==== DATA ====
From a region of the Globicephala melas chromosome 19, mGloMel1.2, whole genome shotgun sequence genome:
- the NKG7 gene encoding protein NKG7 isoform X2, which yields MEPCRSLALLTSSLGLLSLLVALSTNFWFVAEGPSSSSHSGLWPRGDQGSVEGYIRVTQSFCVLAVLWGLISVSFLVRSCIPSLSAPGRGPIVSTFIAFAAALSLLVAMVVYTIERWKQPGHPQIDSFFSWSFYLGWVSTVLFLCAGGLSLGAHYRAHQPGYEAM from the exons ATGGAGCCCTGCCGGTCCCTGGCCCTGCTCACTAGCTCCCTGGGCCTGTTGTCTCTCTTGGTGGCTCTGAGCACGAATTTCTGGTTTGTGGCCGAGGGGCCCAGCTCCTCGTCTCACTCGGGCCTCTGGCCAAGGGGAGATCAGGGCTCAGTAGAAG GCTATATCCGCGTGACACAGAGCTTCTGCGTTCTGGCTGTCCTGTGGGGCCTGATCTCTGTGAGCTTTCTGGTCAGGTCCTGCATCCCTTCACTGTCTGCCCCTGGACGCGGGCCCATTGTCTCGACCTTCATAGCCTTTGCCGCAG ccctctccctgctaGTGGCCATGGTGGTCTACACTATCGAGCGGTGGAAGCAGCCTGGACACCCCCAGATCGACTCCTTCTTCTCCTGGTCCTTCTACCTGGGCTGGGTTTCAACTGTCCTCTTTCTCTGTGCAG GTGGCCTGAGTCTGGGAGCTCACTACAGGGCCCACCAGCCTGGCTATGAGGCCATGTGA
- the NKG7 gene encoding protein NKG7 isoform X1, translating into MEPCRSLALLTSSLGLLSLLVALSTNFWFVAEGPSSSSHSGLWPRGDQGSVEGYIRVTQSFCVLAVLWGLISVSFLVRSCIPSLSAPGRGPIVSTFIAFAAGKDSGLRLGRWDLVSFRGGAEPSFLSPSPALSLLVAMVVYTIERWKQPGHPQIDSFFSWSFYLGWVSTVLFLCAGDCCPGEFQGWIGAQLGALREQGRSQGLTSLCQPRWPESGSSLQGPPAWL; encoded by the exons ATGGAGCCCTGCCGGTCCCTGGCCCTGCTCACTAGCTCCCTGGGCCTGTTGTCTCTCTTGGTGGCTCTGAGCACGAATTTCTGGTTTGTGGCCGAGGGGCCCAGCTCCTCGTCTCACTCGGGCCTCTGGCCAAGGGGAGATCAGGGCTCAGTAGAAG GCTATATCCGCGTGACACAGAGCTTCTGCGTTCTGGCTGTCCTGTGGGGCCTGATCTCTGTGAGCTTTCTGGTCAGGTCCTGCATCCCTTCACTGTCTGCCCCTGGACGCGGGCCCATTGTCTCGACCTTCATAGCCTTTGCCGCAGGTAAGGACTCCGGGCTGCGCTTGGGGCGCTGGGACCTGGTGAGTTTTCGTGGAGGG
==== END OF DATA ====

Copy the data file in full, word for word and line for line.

From a region of the Globicephala melas chromosome 19, mGloMel1.2, whole genome shotgun sequence genome:
- the NKG7 gene encoding protein NKG7 isoform X2, which yields MEPCRSLALLTSSLGLLSLLVALSTNFWFVAEGPSSSSHSGLWPRGDQGSVEGYIRVTQSFCVLAVLWGLISVSFLVRSCIPSLSAPGRGPIVSTFIAFAAALSLLVAMVVYTIERWKQPGHPQIDSFFSWSFYLGWVSTVLFLCAGGLSLGAHYRAHQPGYEAM from the exons ATGGAGCCCTGCCGGTCCCTGGCCCTGCTCACTAGCTCCCTGGGCCTGTTGTCTCTCTTGGTGGCTCTGAGCACGAATTTCTGGTTTGTGGCCGAGGGGCCCAGCTCCTCGTCTCACTCGGGCCTCTGGCCAAGGGGAGATCAGGGCTCAGTAGAAG GCTATATCCGCGTGACACAGAGCTTCTGCGTTCTGGCTGTCCTGTGGGGCCTGATCTCTGTGAGCTTTCTGGTCAGGTCCTGCATCCCTTCACTGTCTGCCCCTGGACGCGGGCCCATTGTCTCGACCTTCATAGCCTTTGCCGCAG ccctctccctgctaGTGGCCATGGTGGTCTACACTATCGAGCGGTGGAAGCAGCCTGGACACCCCCAGATCGACTCCTTCTTCTCCTGGTCCTTCTACCTGGGCTGGGTTTCAACTGTCCTCTTTCTCTGTGCAG GTGGCCTGAGTCTGGGAGCTCACTACAGGGCCCACCAGCCTGGCTATGAGGCCATGTGA
- the NKG7 gene encoding protein NKG7 isoform X1, translating into MEPCRSLALLTSSLGLLSLLVALSTNFWFVAEGPSSSSHSGLWPRGDQGSVEGYIRVTQSFCVLAVLWGLISVSFLVRSCIPSLSAPGRGPIVSTFIAFAAGKDSGLRLGRWDLVSFRGGAEPSFLSPSPALSLLVAMVVYTIERWKQPGHPQIDSFFSWSFYLGWVSTVLFLCAGDCCPGEFQGWIGAQLGALREQGRSQGLTSLCQPRWPESGSSLQGPPAWL; encoded by the exons ATGGAGCCCTGCCGGTCCCTGGCCCTGCTCACTAGCTCCCTGGGCCTGTTGTCTCTCTTGGTGGCTCTGAGCACGAATTTCTGGTTTGTGGCCGAGGGGCCCAGCTCCTCGTCTCACTCGGGCCTCTGGCCAAGGGGAGATCAGGGCTCAGTAGAAG GCTATATCCGCGTGACACAGAGCTTCTGCGTTCTGGCTGTCCTGTGGGGCCTGATCTCTGTGAGCTTTCTGGTCAGGTCCTGCATCCCTTCACTGTCTGCCCCTGGACGCGGGCCCATTGTCTCGACCTTCATAGCCTTTGCCGCAGGTAAGGACTCCGGGCTGCGCTTGGGGCGCTGGGACCTGGTGAGTTTTCGTGGAGGG